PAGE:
“I didn’t think Rachel gave a fuck what anybody thinks,” Nardini said.
“That’s her front. And it’s a good one. But deep down, I think it’s always there, in the back of her mind, nagging at her.”
“Wow, and you figured this out all on your own?” Nardini said. “A dumb fireman?”
“Ha,” Nick said with a laugh. “In a lot of ways, I know her better than she knows herself.”
Making Rachel bi added a bit of edginess to the books, gave me a vehicle to write some pretty steamy sex scenes, and added the depth I was looking for to Nick Mattera, who is clearly not your average firefighter.
So after nearly 20 years of thinking about it, I finally wrote my thriller(s). They just weren’t the books I originally thought they’d be. But I wrote about what I knew, and that, I think, is what makes them work.
“The Cartel” is Wall Street Journal writer Mark Yost’s second installment in the critically acclaimed Nick Mattera Series. In the first book, “Soft Target,” former Marine EOD Tech turned Firefighter Nick Mattera and his crew from Station 37 took on a pair of Islamic extremists who opened up a whole new front in the War on Terror on the North Shore of Chicago.
In “The Cartel,” Mattera and his crew face a whole new enemy: Manny Banuelos is the head of the Sinaloa Cartel, one of the world’s most-powerful, drug-trafficking organization. In a ripped-from-the-headlines story, Manny and his gang don’t just go away when a newly elected Libertarian U.S. President legalizes marijuana. Instead, they fight back, sabotaging government labs, blackmailing executives, and hatching a plan to control the world-wide drug trade. The only thing that stands in their way is Nick Mattera and his brave crew of firefighters, who are caught in the middle of this bloody turf war that’s erupted in the neighborhood around their firehouse.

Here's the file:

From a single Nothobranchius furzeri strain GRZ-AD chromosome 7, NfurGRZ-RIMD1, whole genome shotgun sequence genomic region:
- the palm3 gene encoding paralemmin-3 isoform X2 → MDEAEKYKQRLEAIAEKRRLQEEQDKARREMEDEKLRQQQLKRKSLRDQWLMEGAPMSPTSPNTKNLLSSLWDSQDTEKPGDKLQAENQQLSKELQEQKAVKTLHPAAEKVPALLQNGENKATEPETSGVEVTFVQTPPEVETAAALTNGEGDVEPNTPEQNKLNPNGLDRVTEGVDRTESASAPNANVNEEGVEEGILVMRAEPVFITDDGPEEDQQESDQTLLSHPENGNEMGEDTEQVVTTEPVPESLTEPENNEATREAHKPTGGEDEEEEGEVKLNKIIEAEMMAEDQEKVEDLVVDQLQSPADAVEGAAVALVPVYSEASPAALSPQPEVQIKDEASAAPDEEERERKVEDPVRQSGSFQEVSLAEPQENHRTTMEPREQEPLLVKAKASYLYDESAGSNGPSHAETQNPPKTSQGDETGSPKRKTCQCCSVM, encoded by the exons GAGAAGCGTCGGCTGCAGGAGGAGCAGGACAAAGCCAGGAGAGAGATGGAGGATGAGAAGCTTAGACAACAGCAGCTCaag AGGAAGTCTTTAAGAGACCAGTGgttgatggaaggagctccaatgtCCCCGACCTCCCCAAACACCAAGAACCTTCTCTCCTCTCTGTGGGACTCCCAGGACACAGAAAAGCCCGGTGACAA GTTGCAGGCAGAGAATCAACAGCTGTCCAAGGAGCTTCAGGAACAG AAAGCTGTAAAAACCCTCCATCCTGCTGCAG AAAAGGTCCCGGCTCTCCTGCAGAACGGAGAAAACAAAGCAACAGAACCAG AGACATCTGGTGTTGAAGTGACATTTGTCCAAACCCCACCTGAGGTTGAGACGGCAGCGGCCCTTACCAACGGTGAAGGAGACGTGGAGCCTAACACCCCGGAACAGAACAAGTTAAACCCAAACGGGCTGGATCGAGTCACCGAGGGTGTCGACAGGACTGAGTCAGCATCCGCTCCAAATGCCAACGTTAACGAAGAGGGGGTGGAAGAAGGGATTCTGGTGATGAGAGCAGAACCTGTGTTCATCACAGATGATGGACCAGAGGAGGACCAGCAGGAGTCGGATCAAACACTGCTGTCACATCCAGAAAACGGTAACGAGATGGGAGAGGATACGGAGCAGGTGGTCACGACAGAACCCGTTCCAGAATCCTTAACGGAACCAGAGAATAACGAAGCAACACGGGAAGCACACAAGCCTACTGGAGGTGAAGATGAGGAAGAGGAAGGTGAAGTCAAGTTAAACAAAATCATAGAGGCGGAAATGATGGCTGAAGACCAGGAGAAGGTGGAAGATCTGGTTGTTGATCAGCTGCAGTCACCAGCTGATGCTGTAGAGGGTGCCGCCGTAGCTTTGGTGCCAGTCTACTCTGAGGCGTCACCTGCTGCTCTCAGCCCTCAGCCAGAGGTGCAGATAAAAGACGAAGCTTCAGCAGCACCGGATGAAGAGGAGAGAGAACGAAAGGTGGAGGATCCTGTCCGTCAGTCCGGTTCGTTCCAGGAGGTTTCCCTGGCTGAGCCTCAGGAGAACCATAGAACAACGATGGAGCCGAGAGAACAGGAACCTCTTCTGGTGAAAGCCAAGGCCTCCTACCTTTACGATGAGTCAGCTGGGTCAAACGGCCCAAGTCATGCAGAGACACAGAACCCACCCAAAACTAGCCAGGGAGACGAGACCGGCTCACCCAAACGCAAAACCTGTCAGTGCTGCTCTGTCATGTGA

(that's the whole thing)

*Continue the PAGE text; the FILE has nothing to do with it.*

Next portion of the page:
In addition to being a writer for The Wall Street Journal for more than 20 years, Mark Yost is also a part-time firefighter/paramedic on the North Shore of Chicago. “The Cartel’s” riveting story is punctuated with an unrivaled behind-the-scenes look at the calls and characters that make life interesting inside a busy urban firehouse. Add in a steamy love triangle, a crooked pharmaceutical CEO, and an Italian mob boss, and “The Cartel” is a fast-paced thriller that you won’t be able to put down.